News From : DagangHalal.com (14 May 2009)
Six Malaysian seafood companies will resume the export of seafood products to Europe after they have met the requirements set under the European Union (EU) health standard.
Malaysia’s Ambassador to the EU, Datuk Hussein Haniff, said the companies concerned would be given the green light again after positive results from the visit of a team of inspectors from the EU Food and Veterinary Office to Malaysia last March.
The team carried out a review mission in collaboration with Malaysia’s Health Ministry, Agriculture and Agro-Based Industries Ministry and Malaysian Fisheries Development Board to implement measures to address the food safety management and hygiene issues in order to comply with the EU’s requirements.
“The report has been tabled and then there have been certain clarifications sought, which we have provided. The last we heard it is positive and they (the EU) are happy with the clarifications,” Hussein said.
“In fact, they (companies) have passed the test, meeting the EU requirements. We are still awaiting for the letter from the commission but we understand that we will able to get it by May 15,” he told Bernama in Brussels recently.
Besides the six companies, there are several others exporting their seafood products to the EU and they have been feeling the pinch, Hussein said.
Seafood products generate billions of ringgit annually and are considered as the second largest edible item exported by Malaysia.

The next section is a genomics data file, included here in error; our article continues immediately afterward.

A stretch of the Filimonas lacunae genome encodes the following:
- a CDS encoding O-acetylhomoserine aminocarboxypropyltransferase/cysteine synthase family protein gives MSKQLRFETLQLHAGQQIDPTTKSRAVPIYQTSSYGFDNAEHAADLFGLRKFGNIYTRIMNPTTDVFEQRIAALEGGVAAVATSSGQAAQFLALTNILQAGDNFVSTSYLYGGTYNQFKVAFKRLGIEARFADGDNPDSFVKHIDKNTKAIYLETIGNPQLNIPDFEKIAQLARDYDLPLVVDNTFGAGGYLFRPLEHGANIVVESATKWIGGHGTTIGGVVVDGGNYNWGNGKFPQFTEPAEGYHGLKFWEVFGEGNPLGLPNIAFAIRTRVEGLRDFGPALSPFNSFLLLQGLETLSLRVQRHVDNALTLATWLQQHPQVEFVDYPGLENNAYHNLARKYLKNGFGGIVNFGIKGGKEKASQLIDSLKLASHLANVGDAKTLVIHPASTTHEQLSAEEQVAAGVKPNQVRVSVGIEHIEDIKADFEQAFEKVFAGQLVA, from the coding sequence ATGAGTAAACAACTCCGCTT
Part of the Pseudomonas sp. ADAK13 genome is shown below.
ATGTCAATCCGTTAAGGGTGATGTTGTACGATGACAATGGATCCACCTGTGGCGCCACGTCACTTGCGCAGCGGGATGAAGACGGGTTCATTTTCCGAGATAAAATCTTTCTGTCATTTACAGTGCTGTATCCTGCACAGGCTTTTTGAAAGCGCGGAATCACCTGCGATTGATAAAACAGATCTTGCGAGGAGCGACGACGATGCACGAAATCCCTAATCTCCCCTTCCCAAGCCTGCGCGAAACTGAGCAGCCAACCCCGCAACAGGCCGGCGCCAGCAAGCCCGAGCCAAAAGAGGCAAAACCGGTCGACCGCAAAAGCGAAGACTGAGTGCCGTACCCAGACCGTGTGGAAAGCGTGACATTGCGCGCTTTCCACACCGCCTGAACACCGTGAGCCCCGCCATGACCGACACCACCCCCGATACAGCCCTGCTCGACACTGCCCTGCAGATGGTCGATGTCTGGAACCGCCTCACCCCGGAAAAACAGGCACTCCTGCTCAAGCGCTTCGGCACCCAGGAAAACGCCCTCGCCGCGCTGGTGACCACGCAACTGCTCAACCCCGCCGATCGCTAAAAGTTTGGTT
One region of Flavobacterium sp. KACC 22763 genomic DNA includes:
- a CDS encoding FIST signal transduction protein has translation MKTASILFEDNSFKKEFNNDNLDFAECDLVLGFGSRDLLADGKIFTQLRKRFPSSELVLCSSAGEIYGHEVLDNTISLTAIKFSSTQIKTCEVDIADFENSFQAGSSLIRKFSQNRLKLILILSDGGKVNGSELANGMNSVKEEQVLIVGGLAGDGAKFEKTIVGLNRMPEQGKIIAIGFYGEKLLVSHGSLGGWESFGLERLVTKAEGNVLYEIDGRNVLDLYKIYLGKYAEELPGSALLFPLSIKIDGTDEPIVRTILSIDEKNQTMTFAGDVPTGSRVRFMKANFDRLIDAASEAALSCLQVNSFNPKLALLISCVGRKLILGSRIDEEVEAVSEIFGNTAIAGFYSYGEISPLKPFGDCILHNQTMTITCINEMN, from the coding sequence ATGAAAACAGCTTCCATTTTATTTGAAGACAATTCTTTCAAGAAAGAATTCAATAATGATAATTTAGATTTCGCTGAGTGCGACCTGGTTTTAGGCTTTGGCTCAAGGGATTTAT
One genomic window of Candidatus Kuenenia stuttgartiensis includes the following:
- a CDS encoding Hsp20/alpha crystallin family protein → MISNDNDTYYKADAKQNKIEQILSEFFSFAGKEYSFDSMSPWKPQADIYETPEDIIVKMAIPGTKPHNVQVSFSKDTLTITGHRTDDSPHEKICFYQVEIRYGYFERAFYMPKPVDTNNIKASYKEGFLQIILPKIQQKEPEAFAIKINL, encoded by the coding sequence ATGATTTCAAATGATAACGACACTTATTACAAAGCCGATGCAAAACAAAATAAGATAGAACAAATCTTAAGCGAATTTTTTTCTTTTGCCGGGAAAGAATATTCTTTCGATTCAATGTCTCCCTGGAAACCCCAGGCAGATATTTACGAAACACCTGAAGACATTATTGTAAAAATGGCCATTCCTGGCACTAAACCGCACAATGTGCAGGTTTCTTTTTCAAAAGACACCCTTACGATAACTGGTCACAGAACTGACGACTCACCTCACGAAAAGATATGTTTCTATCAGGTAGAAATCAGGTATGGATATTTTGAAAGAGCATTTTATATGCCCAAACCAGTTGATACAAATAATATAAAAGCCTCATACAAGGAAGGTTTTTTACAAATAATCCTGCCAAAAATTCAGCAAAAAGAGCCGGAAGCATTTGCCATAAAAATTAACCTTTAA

“We are now working hard to ensure that the others will come in quickly. In order for that to happen, I think it will essential for the other companies be tested so that they meet the EU requirements,” he said.
Hussein said because of the problems that Malaysian exporters faced in the past, such as in not meeting requirements, the EU has placed special attention on them.
“That is the consequence. So now, with the extra attention, they are looking much harder than in the past and thus, the standards have become much higher,” he said.
Hussein said the other companies should take measures to ensure that they could meet the EU requirements when the second mission goes to Malaysia.
“All of them should pass the test. If one or two fail, then it would have repercussions because it means we are still not meeting the EU standards,” he said.
In June 2008, the Malaysian government voluntarily made a decision to temporarily freeze exports of aquaculture products to the EU.
This decision was taken following findings which revealed that there were shortcomings along the supply chain compromising food safety standards.
The government suspended seafood exports to the EU to avoid being banned for allegedly failing to meet European health standards.
“I also failed to understand why we can’t because I am sure we can. Neigbouring countries like Vietnam, Thailand and the Philippines are able to meet the requirements, so surely Malaysia can,” Hussein said.
He said that Malaysia, being the second largest economy in Asean, has the technology to ensure compliance.
“When I spoke to Malaysian businessmen recently, they were talking about sustainable business which is very important,” Hussein said.
He said to be sure of sustainable business, Malaysian companies have to comply with new regulations coming out from the EU and its executive arm, the European Commission.
Among these are certification that the fish caught are not due to unregulated fishery and illegal fishing, Hussein said.
“The same with timber products which now require certification that it is from sustainable forest, not affecting the indigenous people or orang utan sanctuaries,” he said.
“These are the issues being raised by non-governmental organisations and environmentalist groups to ensure that Europeans only buy products that are sustainable,” he added.